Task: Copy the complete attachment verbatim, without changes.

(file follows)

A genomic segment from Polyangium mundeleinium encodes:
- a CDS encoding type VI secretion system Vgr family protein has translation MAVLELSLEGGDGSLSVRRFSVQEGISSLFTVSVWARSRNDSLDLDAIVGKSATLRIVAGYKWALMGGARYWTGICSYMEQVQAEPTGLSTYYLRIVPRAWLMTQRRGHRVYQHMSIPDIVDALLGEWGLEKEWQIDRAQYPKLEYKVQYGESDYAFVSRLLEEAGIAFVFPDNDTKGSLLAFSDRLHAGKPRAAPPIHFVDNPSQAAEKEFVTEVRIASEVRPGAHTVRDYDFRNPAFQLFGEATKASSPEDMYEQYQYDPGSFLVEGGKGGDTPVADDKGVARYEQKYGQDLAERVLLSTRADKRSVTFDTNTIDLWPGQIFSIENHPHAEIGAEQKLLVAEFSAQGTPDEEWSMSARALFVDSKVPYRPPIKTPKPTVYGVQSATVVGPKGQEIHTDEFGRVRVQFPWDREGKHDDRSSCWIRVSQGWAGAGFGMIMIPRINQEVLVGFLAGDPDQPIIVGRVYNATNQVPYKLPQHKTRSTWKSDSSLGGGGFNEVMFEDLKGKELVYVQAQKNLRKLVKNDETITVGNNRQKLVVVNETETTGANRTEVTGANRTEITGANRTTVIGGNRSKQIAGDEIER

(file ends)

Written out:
A genomic segment from Polyangium mundeleinium encodes:
- a CDS encoding type VI secretion system Vgr family protein has translation MAVLELSLEGGDGSLSVRRFSVQEGISSLFTVSVWARSRNDSLDLDAIVGKSATLRIVAGYKWALMGGARYWTGICSYMEQVQAEPTGLSTYYLRIVPRAWLMTQRRGHRVYQHMSIPDIVDALLGEWGLEKEWQIDRAQYPKLEYKVQYGESDYAFVSRLLEEAGIAFVFPDNDTKGSLLAFSDRLHAGKPRAAPPIHFVDNPSQAAEKEFVTEVRIASEVRPGAHTVRDYDFRNPAFQLFGEATKASSPEDMYEQYQYDPGSFLVEGGKGGDTPVADDKGVARYEQKYGQDLAERVLLSTRADKRSVTFDTNTIDLWPGQIFSIENHPHAEIGAEQKLLVAEFSAQGTPDEEWSMSARALFVDSKVPYRPPIKTPKPTVYGVQSATVVGPKGQEIHTDEFGRVRVQFPWDREGKHDDRSSCWIRVSQGWAGAGFGMIMIPRINQEVLVGFLAGDPDQPIIVGRVYNATNQVPYKLPQHKTRSTWKSDSSLGGGGFNEVMFEDLKGKELVYVQAQKNLRKLVKNDETITVGNNRQKLVVVNETETTGANRTEVTGANRTEITGANRTTVIGGNRSKQIAGDEIER